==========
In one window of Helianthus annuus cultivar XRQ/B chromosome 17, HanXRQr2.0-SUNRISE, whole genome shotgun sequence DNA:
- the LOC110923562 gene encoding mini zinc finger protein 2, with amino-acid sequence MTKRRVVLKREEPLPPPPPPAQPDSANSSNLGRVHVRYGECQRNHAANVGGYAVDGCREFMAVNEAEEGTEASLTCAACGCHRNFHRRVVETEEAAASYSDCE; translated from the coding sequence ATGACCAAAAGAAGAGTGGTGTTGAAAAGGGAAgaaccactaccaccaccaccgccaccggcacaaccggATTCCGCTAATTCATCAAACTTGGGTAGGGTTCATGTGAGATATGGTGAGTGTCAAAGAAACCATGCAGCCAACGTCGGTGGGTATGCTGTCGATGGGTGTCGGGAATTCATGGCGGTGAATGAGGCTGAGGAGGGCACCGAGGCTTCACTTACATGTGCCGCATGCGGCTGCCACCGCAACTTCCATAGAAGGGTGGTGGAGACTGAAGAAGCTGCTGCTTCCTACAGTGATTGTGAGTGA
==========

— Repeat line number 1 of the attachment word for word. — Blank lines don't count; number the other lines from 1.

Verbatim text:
In one window of Helianthus annuus cultivar XRQ/B chromosome 17, HanXRQr2.0-SUNRISE, whole genome shotgun sequence DNA: